Part of what’s so depressing is that there is absolutely no joy on the campaign trail. Indeed, it is anxiety and discontent that rule across the land. If that were not bad enough, Republican candidates especially seem bent on magnifying and enflaming our national unease. In his first inaugural Franklin Roosevelt famously declared, “the only thing we have to fear is fear itself—nameless, unreasoning, unjustified terror….” It’s a message that still resonates more than eight decades on. It could be credibly delivered in 2016, but it’s not. Instead, as the columnist Roger Cohen recently put it, this is a time when, “fear is a much-trafficked commodity.” Listen to these candidates and you’ll see that traffic coming at us fast and furious.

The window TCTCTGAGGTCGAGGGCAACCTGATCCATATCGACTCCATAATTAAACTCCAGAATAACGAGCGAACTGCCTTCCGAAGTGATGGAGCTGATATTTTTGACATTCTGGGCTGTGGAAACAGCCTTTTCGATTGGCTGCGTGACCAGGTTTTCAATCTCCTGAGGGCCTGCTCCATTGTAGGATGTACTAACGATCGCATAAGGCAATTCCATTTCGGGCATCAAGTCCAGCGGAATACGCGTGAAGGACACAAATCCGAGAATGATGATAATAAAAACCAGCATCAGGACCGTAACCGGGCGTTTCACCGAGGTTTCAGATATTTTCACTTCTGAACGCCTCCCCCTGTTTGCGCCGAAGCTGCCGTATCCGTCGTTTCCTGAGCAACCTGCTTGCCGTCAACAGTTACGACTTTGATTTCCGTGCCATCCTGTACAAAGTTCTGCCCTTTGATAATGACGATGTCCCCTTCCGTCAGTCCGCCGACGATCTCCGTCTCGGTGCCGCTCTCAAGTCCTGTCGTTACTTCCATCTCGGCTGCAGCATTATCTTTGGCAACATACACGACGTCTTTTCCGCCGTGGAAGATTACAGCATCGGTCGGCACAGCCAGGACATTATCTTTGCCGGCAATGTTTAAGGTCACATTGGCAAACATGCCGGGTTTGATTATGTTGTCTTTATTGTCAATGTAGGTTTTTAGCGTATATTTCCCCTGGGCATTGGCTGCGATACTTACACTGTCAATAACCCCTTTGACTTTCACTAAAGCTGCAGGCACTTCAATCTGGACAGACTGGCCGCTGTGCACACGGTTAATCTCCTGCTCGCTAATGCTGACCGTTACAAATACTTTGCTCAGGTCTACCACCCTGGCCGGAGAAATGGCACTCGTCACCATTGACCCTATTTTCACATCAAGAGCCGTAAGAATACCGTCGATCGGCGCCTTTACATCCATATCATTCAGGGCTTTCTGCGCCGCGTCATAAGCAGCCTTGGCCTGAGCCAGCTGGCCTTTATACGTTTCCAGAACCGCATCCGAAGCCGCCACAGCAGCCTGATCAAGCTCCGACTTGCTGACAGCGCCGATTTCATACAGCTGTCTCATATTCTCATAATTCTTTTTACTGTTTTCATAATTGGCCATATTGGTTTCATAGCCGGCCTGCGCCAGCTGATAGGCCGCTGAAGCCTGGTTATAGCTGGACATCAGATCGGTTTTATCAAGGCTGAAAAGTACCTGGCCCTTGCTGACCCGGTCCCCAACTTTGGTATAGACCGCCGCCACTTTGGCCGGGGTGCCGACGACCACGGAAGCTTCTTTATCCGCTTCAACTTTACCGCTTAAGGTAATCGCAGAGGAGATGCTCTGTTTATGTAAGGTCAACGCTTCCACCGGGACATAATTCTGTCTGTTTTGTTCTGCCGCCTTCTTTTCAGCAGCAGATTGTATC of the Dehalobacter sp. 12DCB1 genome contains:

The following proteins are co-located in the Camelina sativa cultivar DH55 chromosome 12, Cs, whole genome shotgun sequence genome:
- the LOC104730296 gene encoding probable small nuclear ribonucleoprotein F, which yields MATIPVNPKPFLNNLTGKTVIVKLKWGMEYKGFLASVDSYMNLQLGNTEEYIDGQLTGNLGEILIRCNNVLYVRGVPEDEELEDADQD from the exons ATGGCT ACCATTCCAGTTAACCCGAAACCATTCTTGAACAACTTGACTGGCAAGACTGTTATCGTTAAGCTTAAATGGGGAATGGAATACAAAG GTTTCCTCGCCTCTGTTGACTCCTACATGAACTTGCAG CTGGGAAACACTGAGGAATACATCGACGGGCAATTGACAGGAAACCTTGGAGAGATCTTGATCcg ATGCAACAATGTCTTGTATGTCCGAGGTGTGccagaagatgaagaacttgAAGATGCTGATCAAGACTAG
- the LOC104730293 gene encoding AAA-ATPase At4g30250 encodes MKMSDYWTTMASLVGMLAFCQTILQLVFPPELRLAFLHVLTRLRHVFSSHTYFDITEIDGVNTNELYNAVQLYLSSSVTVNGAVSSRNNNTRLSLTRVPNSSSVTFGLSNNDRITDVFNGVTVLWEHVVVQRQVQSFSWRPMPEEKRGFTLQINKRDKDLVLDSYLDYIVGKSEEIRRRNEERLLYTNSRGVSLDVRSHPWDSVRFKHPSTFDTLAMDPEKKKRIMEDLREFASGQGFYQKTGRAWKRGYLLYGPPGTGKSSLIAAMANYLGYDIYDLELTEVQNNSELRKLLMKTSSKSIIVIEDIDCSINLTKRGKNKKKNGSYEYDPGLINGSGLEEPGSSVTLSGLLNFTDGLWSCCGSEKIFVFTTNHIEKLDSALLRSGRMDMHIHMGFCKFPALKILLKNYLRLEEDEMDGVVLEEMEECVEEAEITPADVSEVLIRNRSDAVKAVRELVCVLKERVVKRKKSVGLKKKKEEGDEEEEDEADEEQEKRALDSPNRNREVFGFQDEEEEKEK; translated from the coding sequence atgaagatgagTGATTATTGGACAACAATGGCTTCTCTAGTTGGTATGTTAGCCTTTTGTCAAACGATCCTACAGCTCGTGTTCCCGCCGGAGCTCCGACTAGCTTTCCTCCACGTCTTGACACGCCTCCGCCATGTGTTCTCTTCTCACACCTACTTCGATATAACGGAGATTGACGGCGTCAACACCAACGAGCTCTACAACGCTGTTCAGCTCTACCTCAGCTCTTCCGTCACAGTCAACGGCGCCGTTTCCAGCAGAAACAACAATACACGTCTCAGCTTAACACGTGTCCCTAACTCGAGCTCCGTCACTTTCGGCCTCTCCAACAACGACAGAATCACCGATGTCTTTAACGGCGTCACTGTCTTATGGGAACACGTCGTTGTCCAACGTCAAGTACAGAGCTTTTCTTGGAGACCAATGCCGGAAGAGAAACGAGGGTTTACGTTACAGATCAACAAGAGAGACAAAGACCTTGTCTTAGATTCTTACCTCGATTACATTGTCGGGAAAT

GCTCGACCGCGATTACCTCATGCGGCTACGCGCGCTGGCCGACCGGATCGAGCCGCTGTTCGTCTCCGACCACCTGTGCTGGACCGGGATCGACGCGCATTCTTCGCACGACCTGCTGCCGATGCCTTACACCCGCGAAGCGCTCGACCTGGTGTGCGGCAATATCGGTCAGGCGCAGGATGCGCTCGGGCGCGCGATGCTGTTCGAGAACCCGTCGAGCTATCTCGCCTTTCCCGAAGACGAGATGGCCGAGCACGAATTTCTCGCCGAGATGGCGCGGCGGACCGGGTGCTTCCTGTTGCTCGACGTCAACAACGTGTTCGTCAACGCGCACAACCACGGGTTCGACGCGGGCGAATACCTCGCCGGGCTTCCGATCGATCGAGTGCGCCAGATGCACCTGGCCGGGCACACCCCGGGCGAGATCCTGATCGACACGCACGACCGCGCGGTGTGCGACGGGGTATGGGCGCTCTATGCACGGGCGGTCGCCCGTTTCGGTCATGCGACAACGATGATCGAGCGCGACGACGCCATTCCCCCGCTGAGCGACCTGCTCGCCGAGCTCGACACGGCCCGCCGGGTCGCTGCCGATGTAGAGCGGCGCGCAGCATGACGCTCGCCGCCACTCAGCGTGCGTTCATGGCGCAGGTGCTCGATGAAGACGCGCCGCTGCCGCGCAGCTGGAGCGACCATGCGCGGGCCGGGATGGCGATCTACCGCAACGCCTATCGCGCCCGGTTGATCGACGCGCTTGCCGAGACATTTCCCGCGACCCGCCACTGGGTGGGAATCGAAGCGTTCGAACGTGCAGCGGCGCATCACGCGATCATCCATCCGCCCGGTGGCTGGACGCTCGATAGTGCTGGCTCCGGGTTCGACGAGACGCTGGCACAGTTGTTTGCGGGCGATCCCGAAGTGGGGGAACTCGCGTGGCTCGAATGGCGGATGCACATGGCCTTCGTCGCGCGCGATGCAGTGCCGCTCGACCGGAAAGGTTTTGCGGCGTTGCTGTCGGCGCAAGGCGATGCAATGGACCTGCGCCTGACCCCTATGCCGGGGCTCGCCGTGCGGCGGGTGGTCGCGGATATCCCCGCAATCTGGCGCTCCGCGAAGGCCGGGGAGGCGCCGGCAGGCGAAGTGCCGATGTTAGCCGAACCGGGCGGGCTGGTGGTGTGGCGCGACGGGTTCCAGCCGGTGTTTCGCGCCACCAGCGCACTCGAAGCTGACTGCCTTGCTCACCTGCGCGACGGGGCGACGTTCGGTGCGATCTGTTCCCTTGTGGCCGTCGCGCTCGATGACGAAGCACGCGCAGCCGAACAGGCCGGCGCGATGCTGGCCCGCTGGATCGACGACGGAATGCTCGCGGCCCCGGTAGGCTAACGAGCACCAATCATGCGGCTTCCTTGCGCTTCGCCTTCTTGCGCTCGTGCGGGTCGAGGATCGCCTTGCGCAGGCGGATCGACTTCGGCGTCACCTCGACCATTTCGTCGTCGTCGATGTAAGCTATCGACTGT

FDR was right about exaggerated fear but, as when he took the oath in 1933, there is good reason for the unease that prevails today. Bernie Sanders surely isn’t purposefully fomenting fear, but his shrill one-dimensional economic focused message taps specifically into a widespread anxiety. Despite upbeat statistics, the recovery has yet to be felt on the ground across the land. It isn’t only the widening gulf between the super rich and everyone else, or income inequality per se. It’s that most Americans — Democrats, Republicans and Independents — are losing ground in real terms. Inflation may be moderate and interest rates low, but family income has either stalled or even declined. All too often the new jobs — and there are millions of them — pay less than old ones. Republicans don’t talk much about income inequality but there’s no doubt that the rise of the so-called “outsiders” in this election cycle reflects in part the same economic insecurity among their constituents. I put outsiders in quotes because no one running for the presidency is truly an outsider, certainly not real estate developer Trump or the decades long senator Sanders. Ted Cruz, a product of Princeton and Harvard, is married to a Goldman executive. How much more insider could you be?